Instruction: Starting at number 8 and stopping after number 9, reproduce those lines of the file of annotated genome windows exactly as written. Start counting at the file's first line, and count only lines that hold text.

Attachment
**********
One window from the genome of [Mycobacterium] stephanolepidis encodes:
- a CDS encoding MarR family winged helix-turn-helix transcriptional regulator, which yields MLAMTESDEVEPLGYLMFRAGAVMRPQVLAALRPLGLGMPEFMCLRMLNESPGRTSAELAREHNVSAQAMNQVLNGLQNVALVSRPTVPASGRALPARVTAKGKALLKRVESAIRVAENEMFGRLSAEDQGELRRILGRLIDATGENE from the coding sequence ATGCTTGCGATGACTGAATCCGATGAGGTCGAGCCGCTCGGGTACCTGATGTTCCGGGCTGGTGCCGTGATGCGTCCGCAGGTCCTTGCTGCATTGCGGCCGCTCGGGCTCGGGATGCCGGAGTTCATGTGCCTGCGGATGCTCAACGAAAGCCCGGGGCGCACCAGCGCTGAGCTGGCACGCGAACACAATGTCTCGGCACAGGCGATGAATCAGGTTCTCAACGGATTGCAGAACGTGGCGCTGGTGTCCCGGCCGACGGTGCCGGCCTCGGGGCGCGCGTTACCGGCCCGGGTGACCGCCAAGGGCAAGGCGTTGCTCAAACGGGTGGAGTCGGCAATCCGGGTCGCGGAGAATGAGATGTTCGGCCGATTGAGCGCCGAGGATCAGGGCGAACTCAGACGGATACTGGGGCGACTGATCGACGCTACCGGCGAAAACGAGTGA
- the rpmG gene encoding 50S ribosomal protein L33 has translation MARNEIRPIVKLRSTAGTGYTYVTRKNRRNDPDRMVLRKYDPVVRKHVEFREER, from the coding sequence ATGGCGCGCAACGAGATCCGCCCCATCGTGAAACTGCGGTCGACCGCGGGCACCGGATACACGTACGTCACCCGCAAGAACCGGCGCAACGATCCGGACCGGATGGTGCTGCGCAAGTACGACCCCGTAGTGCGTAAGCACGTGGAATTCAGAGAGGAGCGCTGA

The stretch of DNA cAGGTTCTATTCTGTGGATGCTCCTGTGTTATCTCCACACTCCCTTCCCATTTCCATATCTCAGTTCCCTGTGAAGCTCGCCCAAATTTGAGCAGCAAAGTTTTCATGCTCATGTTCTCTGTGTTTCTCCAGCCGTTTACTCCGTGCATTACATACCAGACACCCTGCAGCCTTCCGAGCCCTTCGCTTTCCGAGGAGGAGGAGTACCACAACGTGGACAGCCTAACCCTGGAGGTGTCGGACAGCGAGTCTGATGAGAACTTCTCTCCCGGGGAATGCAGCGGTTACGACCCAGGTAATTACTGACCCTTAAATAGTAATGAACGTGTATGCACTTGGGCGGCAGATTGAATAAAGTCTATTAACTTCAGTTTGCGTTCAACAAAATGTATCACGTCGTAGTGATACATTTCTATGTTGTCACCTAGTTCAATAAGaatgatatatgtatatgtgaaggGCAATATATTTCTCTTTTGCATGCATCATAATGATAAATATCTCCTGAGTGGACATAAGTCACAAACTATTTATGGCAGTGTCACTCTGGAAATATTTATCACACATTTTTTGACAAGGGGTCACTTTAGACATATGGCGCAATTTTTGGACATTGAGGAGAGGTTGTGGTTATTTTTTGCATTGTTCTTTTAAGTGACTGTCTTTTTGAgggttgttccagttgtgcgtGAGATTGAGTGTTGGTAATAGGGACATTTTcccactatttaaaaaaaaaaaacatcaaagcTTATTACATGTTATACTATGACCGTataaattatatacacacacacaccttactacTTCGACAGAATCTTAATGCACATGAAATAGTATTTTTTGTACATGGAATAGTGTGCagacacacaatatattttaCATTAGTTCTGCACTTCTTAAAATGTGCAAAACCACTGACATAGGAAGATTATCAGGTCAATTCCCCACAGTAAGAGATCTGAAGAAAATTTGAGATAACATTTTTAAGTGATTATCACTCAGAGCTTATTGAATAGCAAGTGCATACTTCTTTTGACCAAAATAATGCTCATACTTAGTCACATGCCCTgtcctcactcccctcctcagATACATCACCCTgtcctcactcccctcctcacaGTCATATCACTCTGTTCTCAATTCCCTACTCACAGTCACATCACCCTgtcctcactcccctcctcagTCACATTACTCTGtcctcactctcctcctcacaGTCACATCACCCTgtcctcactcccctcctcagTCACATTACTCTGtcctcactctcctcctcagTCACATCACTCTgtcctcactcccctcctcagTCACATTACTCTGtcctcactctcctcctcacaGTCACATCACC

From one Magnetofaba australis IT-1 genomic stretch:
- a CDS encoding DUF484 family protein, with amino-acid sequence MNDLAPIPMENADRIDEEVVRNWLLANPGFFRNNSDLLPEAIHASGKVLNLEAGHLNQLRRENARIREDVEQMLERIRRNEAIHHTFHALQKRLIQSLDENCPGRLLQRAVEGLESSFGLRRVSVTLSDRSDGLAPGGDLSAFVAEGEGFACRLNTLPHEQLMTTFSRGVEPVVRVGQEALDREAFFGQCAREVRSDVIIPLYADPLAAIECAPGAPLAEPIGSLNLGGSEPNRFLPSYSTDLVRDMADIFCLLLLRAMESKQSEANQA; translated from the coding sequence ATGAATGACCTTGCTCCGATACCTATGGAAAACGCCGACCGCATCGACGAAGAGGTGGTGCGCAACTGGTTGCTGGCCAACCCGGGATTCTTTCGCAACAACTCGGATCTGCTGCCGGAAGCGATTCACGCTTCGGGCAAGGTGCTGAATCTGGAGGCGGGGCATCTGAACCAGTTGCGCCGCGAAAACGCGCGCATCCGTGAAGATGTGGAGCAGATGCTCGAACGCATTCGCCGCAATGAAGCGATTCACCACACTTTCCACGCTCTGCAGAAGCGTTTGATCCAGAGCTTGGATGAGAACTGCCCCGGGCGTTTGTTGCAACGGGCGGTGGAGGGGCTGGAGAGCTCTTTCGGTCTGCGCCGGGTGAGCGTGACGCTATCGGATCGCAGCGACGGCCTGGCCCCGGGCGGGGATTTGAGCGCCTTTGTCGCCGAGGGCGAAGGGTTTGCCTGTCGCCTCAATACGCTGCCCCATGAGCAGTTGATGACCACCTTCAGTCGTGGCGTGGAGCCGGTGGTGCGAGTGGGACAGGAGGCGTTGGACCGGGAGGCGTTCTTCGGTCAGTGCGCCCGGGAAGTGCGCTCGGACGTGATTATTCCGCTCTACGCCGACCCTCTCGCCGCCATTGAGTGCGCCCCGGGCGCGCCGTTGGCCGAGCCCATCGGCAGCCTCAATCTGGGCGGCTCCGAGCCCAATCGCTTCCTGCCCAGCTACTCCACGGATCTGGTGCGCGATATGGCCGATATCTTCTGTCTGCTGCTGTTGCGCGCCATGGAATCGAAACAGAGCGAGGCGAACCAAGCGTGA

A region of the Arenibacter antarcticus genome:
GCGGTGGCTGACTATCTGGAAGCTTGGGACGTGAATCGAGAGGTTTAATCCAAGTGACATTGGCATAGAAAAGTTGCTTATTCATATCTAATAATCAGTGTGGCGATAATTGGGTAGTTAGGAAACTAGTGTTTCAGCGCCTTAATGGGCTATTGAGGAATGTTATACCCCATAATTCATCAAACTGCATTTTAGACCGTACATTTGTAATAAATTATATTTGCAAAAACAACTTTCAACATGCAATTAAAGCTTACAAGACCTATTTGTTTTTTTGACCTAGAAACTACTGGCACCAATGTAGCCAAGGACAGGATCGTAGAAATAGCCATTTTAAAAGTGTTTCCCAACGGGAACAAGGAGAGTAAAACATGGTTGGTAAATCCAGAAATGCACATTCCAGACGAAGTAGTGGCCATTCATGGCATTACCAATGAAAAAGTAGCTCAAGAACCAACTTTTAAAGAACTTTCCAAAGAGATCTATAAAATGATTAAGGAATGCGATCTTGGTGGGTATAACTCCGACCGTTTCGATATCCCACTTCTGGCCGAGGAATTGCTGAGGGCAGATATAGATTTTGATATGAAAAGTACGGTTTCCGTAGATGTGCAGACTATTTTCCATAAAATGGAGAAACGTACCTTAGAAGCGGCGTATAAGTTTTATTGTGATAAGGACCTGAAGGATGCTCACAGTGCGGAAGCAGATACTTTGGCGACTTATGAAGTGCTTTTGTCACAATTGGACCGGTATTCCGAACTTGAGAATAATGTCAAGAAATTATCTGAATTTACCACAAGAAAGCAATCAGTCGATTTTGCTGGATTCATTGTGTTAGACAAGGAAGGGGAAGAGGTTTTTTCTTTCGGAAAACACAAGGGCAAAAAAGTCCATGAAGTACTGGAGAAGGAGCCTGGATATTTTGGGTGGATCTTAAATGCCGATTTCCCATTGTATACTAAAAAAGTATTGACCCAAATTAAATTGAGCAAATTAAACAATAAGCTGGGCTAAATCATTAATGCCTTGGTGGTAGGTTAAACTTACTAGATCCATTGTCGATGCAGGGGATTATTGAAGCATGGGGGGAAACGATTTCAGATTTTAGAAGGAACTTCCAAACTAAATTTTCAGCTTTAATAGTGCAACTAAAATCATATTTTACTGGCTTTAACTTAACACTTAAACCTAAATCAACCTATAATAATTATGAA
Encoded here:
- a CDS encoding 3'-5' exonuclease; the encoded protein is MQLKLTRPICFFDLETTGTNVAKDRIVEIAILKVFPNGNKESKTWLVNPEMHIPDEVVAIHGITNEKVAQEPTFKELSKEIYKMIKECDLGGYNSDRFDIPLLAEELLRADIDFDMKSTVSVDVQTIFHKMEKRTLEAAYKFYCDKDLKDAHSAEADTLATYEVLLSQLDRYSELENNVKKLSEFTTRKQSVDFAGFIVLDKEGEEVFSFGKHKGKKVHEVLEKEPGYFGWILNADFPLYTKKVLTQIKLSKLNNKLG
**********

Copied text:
GCGGTGGCTGACTATCTGGAAGCTTGGGACGTGAATCGAGAGGTTTAATCCAAGTGACATTGGCATAGAAAAGTTGCTTATTCATATCTAATAATCAGTGTGGCGATAATTGGGTAGTTAGGAAACTAGTGTTTCAGCGCCTTAATGGGCTATTGAGGAATGTTATACCCCATAATTCATCAAACTGCATTTTAGACCGTACATTTGTAATAAATTATATTTGCAAAAACAACTTTCAACATGCAATTAAAGCTTACAAGACCTATTTGTTTTTTTGACCTAGAAACTACTGGCACCAATGTAGCCAAGGACAGGATCGTAGAAATAGCCATTTTAAAAGTGTTTCCCAACGGGAACAAGGAGAGTAAAACATGGTTGGTAAATCCAGAAATGCACATTCCAGACGAAGTAGTGGCCATTCATGGCATTACCAATGAAAAAGTAGCTCAAGAACCAACTTTTAAAGAACTTTCCAAAGAGATCTATAAAATGATTAAGGAATGCGATCTTGGTGGGTATAACTCCGACCGTTTCGATATCCCACTTCTGGCCGAGGAATTGCTGAGGGCAGATATAGATTTTGATATGAAAAGTACGGTTTCCGTAGATGTGCAGACTATTTTCCATAAAATGGAGAAACGTACCTTAGAAGCGGCGTATAAGTTTTATTGTGATAAGGACCTGAAGGATGCTCACAGTGCGGAAGCAGATACTTTGGCGACTTATGAAGTGCTTTTGTCACAATTGGACCGGTATTCCGAACTTGAGAATAATGTCAAGAAATTATCTGAATTTACCACAAGAAAGCAATCAGTCGATTTTGCTGGATTCATTGTGTTAGACAAGGAAGGGGAAGAGGTTTTTTCTTTCGGAAAACACAAGGGCAAAAAAGTCCATGAAGTACTGGAGAAGGAGCCTGGATATTTTGGGTGGATCTTAAATGCCGATTTCCCATTGTATACTAAAAAAGTATTGACCCAAATTAAATTGAGCAAATTAAACAATAAGCTGGGCTAAATCATTAATGCCTTGGTGGTAGGTTAAACTTACTAGATCCATTGTCGATGCAGGGGATTATTGAAGCATGGGGGGAAACGATTTCAGATTTTAGAAGGAACTTCCAAACTAAATTTTCAGCTTTAATAGTGCAACTAAAATCATATTTTACTGGCTTTAACTTAACACTTAAACCTAAATCAACCTATAATAATTATGAA
Encoded here: